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Taken from:  This Day in Baptist History II by David L. Cummins and E. Wayne Thompson

Did a Baptist Really Start the American Revolution?

 With fond memories, every worthy American treasures the last words of Nathan Hale, when he said on September 22, 1776, "I only regret that I have but one life to lose for my country." During the American Revolutionary War, only one Baptist preacher was known as a British sympathizer. That one man was Morgan Edwards, who had come to America from Great Britain. Undoubtedly his loyalty wavered due to the fact that he had a son who was an officer in the British military. In the brief biography of 3,200 Tories, given by Sabine in his History of American Loyalists, forty-six clergymen of one denomination, six of another, and three of another are listed, but only one Baptist pastor is mentioned, the Reverend Morgan Edwards.[1]

Following the Revolutionary War, the Committee of the Virginia Baptist Churches received a glorious tribute from the commander in chief, President George Washington. The tribute reads, "I recollect, with satisfaction that the religious society of which you are a member has been unanimously the firm friends of civil liberty and the persevering promoters of our glorious Revolution. I cannot hesitate to believe that they will be faithful supporters of a free, yet efficient general government."[2]

Writing to the Baptist church of Buck Mountain, Albermarle County, Virginia, at his retirement from the presidency of our young republic, President Thomas Jefferson wrote, "I thank you, my friends and neighbors, for your kind congratulations on my return to my native home and on the opportunities it will give me of enjoying amidst your affections the comforts of retirement and rest. . . . We have acted together from the origin to the end of a memorable Revolution, and we have contributed, each in a line allotted us, our endeavors to render its issue a permanent blessing to our country."[3]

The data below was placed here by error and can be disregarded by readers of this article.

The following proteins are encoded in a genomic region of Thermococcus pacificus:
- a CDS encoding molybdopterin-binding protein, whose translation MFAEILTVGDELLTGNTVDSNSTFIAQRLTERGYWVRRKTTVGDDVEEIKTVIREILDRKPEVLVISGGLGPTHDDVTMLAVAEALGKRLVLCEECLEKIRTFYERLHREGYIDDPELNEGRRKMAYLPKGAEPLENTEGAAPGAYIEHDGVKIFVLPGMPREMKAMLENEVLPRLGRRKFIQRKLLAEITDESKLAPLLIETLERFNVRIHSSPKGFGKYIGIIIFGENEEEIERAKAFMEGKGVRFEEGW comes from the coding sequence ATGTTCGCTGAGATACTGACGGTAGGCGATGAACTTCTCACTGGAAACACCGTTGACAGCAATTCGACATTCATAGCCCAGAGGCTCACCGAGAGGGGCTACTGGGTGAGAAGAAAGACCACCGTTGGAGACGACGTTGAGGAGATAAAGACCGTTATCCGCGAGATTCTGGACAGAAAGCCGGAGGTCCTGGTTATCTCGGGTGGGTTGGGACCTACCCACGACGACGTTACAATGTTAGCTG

We reflect with pleasure that on May 4, 1776, two months before the adoption of the Declaration of Independence, Rhode Island, the strongly Baptist state, repudiated every form of allegiance to King George III. In the first volume of this work, mention was made of the fact that Baptist pastors were among the first and foremost to volunteer to serve the American troops as chaplains in the great war of freedom.[4]

It is a little-known fact that it was a Baptist, John Brown of Rhode Island, who is said to have begun the Revolutionary War. John Brown was a brother of the better known Nicholas Brown, after whom Brown University was named. Every friend of liberty should revere the name of John Brown.

Mr. John Brown was the owner of twenty ships, and every one of them could have been seized at any time by the British navy. In 1772 a British armed schooner called the Gaspee entered Narragansett Bay to carry out orders from the British commissioners of custom in Boston, with a view to prevent violations of the revenue laws. The Gaspee had been a continual annoyance to the various ship owners as she interfered with thier business. On June 9, 1772, the Gaspee ran aground on the Namquit below Pawtuxet. Hearing the report, Mr. Brown immediately ordered eight large boats manned by sixty-four of his armed men to be placed in the charge of Captain Abraham Whipple. About 2:00 A.M., Mr. Brown and his ships approached the Gaspee. Two shots were exchanged, one of which wounded Lieutenant Duddingston. That was actually the first British blood to be shed in the great War of Independence. The crew and officers left the Gaspee quickly, and Captain Whipple blew up the ship. John Brown was the last man on board before explosives on the ship were detonated.

In Bartlett's Colonial Records, during four years from the beginning of 1776, Brown's name occurs in "important committees and in connection with various public services twenty-six times." Bartlett mentioned John Brown more than any other person in his volume.[5]

America owes much to the memory of brave, generous patriots such as John Brown the Baptist! DLC


[1] William Cathcart, Baptist Patriots and the American Revolution (Grand Rapids, Mich.: Guardian Press, 1976), pp. 70-71.
[2] Thomas Armitage, A History of the Baptists (New York: Bryan, Taylor and Co., 1890), 2:807.
[3] Cathcart, pp. 64-65.
[4] E. Wayne Thompson and David L. Cummins, This Day in Baptist History (Greenville, S.C.: Bob Jones University Press, 1993), p. 177.
[5] Cathcart, p. 60-61.

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